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Siegfried Hecker Acts on Semipalatinsk-21

Posted on 19 August 2013 by Jerry

Without major headlines, a few significant scientists of three nations lobbied their governments and secured permission to spend seventeen years closing and cleaning up one of the world’s major nuclear weapons test sites.  They ended up removing enough highly radioactive plutonium that if extracted by terrorists, could have allowed the construction of dozens of nuclear weapons.

Bypassing long drawn out formal negotiations between the countries, scientists worked from the bottom up lobbying largely mid level officials in the United States, Russia and Kazakhstan.  They wanted the three nations to allow the trading and yet retention of national secrets so all three countries could understand the magnitude of the work that was required.  In an effort to protect national secrets the project was never reported to the International Atomic Energy Agency.  Although independent of the United Nations, the IAEA reports to the U.N. General Assembly and Security Council.

A report prepared by the Belfer Center for Science and International Affairs at the Harvard Kennedy School, identified Siegfried S. Hecker, a retired director of Los Alamos, as the instigator and leader of the effort.  In 1995 after the dismantling of the Soviet Union, Hecker and a small group from Los Alamos were told during a visit to Kazakhstan that there were probably significant deposits of plutonium buried at the unguarded site of over 456 Soviet nuclear explosive tests.  They were also told of numerous tunnels containing nuclear materials dug into Degelen Mountain at the Semipalatinsk-21 test site that covers an area nearly the size of Belgium.

The report entitled “Plutonium Mountain – Inside the 17 year mission to secure a dangerous legacy of Soviet nuclear testing” makes for good reading (see link below). Amongst other things, it follows the actions of Kairat Kadyrzhanov, a metallurgist who once worked at the site who warned scavengers about the nuclear material and radioactivity.  Undeterred the scavengers grew their operations to include heavy mining equipment and placed armed guards around their scavenging areas to protect their sites.  Later when analyzing these efforts scientists discovered the scavengers had come within yards of deposits of fissile materials.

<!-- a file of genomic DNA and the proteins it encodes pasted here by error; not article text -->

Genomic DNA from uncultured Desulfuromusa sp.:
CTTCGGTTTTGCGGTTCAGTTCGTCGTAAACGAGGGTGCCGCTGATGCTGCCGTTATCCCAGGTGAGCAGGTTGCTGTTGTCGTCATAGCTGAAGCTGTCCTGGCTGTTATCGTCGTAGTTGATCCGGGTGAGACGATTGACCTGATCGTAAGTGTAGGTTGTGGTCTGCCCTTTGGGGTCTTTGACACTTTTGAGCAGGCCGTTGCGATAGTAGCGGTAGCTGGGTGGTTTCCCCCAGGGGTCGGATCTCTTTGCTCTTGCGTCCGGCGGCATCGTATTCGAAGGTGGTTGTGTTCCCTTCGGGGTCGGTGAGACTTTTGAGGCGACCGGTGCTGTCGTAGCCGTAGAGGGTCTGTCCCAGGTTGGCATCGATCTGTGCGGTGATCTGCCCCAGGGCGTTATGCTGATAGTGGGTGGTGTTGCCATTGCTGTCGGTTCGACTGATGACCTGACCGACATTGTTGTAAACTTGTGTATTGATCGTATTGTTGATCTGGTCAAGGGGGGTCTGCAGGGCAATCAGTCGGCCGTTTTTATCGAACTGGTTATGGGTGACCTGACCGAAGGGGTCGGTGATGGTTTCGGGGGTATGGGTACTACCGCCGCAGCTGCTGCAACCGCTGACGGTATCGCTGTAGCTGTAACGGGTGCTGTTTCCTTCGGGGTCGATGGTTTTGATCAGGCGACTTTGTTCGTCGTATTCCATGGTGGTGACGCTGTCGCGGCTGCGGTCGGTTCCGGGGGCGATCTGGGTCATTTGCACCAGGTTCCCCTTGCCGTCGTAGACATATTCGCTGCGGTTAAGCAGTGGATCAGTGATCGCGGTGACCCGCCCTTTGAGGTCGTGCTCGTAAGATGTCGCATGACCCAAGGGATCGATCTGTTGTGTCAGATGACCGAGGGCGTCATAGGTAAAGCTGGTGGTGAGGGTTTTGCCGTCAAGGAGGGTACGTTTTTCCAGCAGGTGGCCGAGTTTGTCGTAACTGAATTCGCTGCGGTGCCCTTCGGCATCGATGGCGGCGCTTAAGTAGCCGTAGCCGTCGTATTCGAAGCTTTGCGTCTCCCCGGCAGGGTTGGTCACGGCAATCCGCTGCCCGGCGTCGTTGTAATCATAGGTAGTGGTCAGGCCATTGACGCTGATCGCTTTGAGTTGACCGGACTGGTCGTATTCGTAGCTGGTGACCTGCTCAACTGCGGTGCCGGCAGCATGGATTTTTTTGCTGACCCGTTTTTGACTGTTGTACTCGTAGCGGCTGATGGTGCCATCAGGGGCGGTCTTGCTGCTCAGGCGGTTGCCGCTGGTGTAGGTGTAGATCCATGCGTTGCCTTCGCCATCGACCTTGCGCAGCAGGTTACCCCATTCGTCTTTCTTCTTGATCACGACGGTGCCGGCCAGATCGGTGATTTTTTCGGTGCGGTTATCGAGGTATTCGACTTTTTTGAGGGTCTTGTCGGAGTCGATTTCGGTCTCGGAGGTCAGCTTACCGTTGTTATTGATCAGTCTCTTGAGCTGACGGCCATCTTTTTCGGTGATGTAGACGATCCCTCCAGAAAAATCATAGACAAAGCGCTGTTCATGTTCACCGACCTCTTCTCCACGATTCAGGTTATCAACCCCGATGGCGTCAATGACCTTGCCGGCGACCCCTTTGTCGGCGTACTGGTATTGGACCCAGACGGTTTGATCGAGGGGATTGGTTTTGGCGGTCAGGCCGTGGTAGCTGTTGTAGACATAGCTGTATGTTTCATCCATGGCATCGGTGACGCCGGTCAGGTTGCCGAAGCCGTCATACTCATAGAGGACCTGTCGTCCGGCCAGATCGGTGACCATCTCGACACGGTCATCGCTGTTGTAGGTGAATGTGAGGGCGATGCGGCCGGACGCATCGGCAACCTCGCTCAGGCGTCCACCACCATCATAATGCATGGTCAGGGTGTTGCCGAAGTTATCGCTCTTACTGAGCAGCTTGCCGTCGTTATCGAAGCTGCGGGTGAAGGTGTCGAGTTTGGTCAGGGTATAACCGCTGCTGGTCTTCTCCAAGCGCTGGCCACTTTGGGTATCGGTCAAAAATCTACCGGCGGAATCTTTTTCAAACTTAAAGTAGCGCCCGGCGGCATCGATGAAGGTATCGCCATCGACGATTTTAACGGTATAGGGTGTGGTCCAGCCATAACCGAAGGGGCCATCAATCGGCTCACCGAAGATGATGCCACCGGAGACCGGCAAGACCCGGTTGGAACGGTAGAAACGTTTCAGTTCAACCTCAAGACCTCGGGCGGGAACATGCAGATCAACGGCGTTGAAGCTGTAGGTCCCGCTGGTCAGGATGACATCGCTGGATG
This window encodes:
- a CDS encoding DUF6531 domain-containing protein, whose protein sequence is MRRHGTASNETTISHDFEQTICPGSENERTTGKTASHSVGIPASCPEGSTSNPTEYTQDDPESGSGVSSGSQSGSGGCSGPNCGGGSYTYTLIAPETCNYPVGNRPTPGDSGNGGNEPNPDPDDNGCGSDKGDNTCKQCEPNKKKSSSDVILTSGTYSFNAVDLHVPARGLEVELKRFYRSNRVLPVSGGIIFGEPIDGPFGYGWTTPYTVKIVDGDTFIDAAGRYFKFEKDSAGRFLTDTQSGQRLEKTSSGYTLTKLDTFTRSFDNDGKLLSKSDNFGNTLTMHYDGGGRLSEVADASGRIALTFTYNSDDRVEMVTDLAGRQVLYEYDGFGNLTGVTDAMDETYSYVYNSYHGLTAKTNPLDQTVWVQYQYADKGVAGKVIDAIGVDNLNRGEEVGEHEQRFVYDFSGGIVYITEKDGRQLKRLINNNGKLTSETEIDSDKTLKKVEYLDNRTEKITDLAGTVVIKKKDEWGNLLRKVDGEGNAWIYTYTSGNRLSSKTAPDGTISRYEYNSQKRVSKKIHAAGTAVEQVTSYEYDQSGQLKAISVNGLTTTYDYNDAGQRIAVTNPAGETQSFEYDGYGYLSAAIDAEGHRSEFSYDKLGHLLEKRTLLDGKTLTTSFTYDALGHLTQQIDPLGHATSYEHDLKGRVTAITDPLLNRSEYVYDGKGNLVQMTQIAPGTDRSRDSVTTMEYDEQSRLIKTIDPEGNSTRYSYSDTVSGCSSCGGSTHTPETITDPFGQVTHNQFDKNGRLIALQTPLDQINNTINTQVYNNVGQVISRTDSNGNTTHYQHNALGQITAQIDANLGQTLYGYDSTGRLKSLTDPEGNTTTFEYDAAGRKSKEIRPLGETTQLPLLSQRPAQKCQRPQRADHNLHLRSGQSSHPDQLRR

Over the 17 years from 1996 to 2012, over $150 million was spent to retrieve material and fill tunnels and bore holes with a special concrete that reduced the security threat posed by the facility.  American aerial drones provided surveillance of the site for much of that period.   In October 2012 a group of scientists and engineers from the U.S., Russia and Kazakhstan unveiled a simple monument whose inscription in three languages read “1996-2012. The world has become safer”.

This story reinforces the conclusion that determined individuals can accomplish major objectives if they set their minds to it.  This cooperative effort illustrates that government officials at any level can decide to make a difference by championing worthy efforts.  The field does not matter.  Whether it is a ban on genetically modified foods, an end to the use of primates for drug research or the end of a planned new pipeline to deliver more polluting oil to the market and environment, individual actions can make a difference.  We just have to decide.

For a high level description of past efforts to safeguard nuclear weapons see this blog’s March 30, 2012 posting of  “U.S. Secures, Reduces and Manages World Nuclear Materials”. Use the following links to obtain more information or see source documents for this article:

http://belfercenter.ksg.harvard.edu/publication/23327/plutonium_mountain.html (Scroll down to the bottom of the page and select “A PDF of the full report is available here.  Click the report title to obtain the PDF)

http://www.nytimes.com/2013/08/18/world/asia/a-secret-race-for-abandoned-nuclear-material.html

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